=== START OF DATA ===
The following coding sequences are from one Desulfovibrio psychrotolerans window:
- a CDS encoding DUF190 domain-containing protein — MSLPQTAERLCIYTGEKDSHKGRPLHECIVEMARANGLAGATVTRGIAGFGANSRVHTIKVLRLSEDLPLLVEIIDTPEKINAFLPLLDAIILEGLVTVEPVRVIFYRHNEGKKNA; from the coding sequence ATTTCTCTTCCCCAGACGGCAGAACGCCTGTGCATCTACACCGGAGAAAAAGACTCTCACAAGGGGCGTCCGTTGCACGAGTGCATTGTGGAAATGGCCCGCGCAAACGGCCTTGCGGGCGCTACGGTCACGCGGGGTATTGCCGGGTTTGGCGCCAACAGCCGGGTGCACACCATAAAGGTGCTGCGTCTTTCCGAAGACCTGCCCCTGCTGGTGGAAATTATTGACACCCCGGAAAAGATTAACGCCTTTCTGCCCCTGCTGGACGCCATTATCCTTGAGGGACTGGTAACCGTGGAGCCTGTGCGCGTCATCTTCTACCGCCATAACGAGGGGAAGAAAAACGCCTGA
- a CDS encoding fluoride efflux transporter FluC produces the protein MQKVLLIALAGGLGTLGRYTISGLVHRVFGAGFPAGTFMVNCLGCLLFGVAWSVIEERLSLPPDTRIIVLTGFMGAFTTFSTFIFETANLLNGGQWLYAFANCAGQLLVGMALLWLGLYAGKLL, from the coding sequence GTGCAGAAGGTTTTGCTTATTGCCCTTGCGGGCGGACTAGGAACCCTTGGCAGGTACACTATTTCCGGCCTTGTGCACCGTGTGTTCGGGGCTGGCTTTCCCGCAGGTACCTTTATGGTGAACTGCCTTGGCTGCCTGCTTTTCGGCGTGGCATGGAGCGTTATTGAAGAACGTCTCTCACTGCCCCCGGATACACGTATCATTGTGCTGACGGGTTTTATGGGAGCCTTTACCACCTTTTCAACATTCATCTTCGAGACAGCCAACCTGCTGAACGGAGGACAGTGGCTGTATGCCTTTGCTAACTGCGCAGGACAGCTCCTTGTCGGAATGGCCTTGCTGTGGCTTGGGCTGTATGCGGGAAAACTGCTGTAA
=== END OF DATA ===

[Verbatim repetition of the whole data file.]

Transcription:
The following coding sequences are from one Desulfovibrio psychrotolerans window:
- a CDS encoding DUF190 domain-containing protein — MSLPQTAERLCIYTGEKDSHKGRPLHECIVEMARANGLAGATVTRGIAGFGANSRVHTIKVLRLSEDLPLLVEIIDTPEKINAFLPLLDAIILEGLVTVEPVRVIFYRHNEGKKNA; from the coding sequence ATTTCTCTTCCCCAGACGGCAGAACGCCTGTGCATCTACACCGGAGAAAAAGACTCTCACAAGGGGCGTCCGTTGCACGAGTGCATTGTGGAAATGGCCCGCGCAAACGGCCTTGCGGGCGCTACGGTCACGCGGGGTATTGCCGGGTTTGGCGCCAACAGCCGGGTGCACACCATAAAGGTGCTGCGTCTTTCCGAAGACCTGCCCCTGCTGGTGGAAATTATTGACACCCCGGAAAAGATTAACGCCTTTCTGCCCCTGCTGGACGCCATTATCCTTGAGGGACTGGTAACCGTGGAGCCTGTGCGCGTCATCTTCTACCGCCATAACGAGGGGAAGAAAAACGCCTGA
- a CDS encoding fluoride efflux transporter FluC produces the protein MQKVLLIALAGGLGTLGRYTISGLVHRVFGAGFPAGTFMVNCLGCLLFGVAWSVIEERLSLPPDTRIIVLTGFMGAFTTFSTFIFETANLLNGGQWLYAFANCAGQLLVGMALLWLGLYAGKLL, from the coding sequence GTGCAGAAGGTTTTGCTTATTGCCCTTGCGGGCGGACTAGGAACCCTTGGCAGGTACACTATTTCCGGCCTTGTGCACCGTGTGTTCGGGGCTGGCTTTCCCGCAGGTACCTTTATGGTGAACTGCCTTGGCTGCCTGCTTTTCGGCGTGGCATGGAGCGTTATTGAAGAACGTCTCTCACTGCCCCCGGATACACGTATCATTGTGCTGACGGGTTTTATGGGAGCCTTTACCACCTTTTCAACATTCATCTTCGAGACAGCCAACCTGCTGAACGGAGGACAGTGGCTGTATGCCTTTGCTAACTGCGCAGGACAGCTCCTTGTCGGAATGGCCTTGCTGTGGCTTGGGCTGTATGCGGGAAAACTGCTGTAA